The demolition of buildings in downtown Pasco to make way for a Lewis Street overpass uncovered not only a mural but memories of a tunnel system beneath the city.
Former Franklin County Prosecutor Jim Rabideau recently saw what he believed was an entrance to the tunnel in what was left of the basement of a demolished building on Tacoma Street, he said. He has long been interested in the tunnels, which he first heard of more than a half century ago.
Demolition workers did find remains of an old stairwell that appeared to access the tunnels along First Avenue between Lewis and Clark streets, said David Tanner, Pasco senior civil engineer. It has since been filled in with dirt.
“We haven’t gotten into the tunnels themselves,” he said.
Never miss a local story.
Another doorway leading into a blocked-off area was found in the basement of the former home of the Yamauchi family at the corner of Lewis Street and First Avenue, a few feet away from a mural of a seascape that the city has moved for safekeeping.
Roy Satoh of Pasco, who lived in the home growing up, said the doorway was blocked off by lumber when he was a child, and he doesn’t remember seeing it.
But Satoh doesn’t believe the doorway led to the tunnels.
“It was constructed to be a bank,” he said of the building. “They would not want to allow access into the vault area.”
Other Yamauchi family members spent time in tunnels that were underneath downtown Pasco.
Linda Yamauchi Adkinson of Kennewick, Satoh’s cousin, didn’t recall seeing the tunnel system herself, but heard about it from her aunt, Mary Yamauchi Munekiyo, who died in January 2014 at age 104.
Munekiyo said children used to play in the tunnels because it was too hot outside. But that stopped when her grandfather, Harry Yamauchi, found out. Adkinson said the tunnels were built by Chinese immigrants, and were used for gambling, prostitution and opium dens.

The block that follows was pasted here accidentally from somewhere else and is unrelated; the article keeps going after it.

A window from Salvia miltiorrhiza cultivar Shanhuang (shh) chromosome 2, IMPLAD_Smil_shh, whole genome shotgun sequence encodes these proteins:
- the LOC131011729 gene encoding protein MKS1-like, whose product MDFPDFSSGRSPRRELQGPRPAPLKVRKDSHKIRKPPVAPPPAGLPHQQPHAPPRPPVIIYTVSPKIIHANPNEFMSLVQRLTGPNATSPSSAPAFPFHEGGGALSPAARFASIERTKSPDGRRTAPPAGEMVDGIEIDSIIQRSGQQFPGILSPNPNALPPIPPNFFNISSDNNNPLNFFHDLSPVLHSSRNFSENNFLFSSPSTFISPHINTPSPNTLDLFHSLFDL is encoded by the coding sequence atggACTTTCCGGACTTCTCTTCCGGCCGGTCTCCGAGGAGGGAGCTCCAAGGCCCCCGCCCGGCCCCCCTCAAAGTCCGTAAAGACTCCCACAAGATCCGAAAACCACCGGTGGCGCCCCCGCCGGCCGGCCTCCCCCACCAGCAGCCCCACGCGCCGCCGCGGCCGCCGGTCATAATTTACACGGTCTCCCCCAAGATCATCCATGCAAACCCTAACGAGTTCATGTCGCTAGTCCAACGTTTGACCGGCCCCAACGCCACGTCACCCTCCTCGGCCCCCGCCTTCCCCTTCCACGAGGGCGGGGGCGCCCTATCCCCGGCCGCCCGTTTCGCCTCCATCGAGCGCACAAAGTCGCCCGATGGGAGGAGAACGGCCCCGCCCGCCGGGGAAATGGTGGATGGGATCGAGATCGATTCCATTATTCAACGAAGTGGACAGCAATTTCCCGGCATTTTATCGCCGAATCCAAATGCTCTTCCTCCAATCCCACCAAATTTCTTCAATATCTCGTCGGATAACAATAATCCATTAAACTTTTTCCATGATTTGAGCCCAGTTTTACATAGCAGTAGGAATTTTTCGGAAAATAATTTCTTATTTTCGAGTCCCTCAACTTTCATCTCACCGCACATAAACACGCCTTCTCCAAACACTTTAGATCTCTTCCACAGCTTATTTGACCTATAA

“They say there was a lot of hostility and prejudice,” Adkinson said. “There wasn’t a lot for them to do for entertainment. They made their own place to gather.”
Munekiyo recalled going into old underground Chinese dens while looking for someplace cool on hot summer days in a story that appeared in the March 2014 Franklin Flyer, a publication of the Franklin County Historical Society.
The prostitutes, who were smoking and playing cards with the men who were underground, looked out for Munekiyo and her siblings, she said. Munekiyo said the children were asked not to sit down because they might get lice.
“We would see (people) lying on their bunk beds, smoking and we didn’t know ... they would have some brown jelly-like stuff that they put on the pipe ... It smelled pretty bad ... we didn’t know it was opium until we went to school and they were telling us all of that,” Munekiyo said.
Rabideau talked with Munekiyo and others who are no longer alive about the tunnels. Munekiyo told him she went into the tunnels in 1919, when she was 10.
He recalls former historical society President Tennessee Campbell talking about entering the tunnels with two high school boys in the 1930s through an outhouse-like structure near the old Cunningham Hotel.
“It was so dark it scared them,” Rabideau said.
Chinese immigrants who worked in the basement at the Cunningham Hotel built tunnels as “escape paths,” that ran for a block or more under Pasco buildings and streets, Dutch Zimmerman told the Herald in a November 1981 story.
Zimmerman, who owned the hotel during its demolition, said the tunnels were discovered during construction of the Lewis Street underpass, which was completed in 1937.
The city is now demolishing two blocks near the underpass to make way for an overpass that will eventually replace it.
The tunnels traveled between Tacoma Street and First Avenue and might have gone all the way to the Liberty Theater on Fourth Avenue, Rabideau said. They were located beneath the alley between Lewis and Clark streets.
The tunnels are similar to ones in Pendleton built by Asian immigrants in the early 20th century, but, while some of those have been kept in their original state, it is unclear what, if anything, remains under downtown Pasco.
Much of the tunnel network was destroyed when the city rebuilt streets several decades ago, Rabideau said.
Rabideau said he’s surprised by how few people he has been able to find who have been inside the tunnels.
“There were some branch-offs to different places,” he said. “It’s amazing the network.”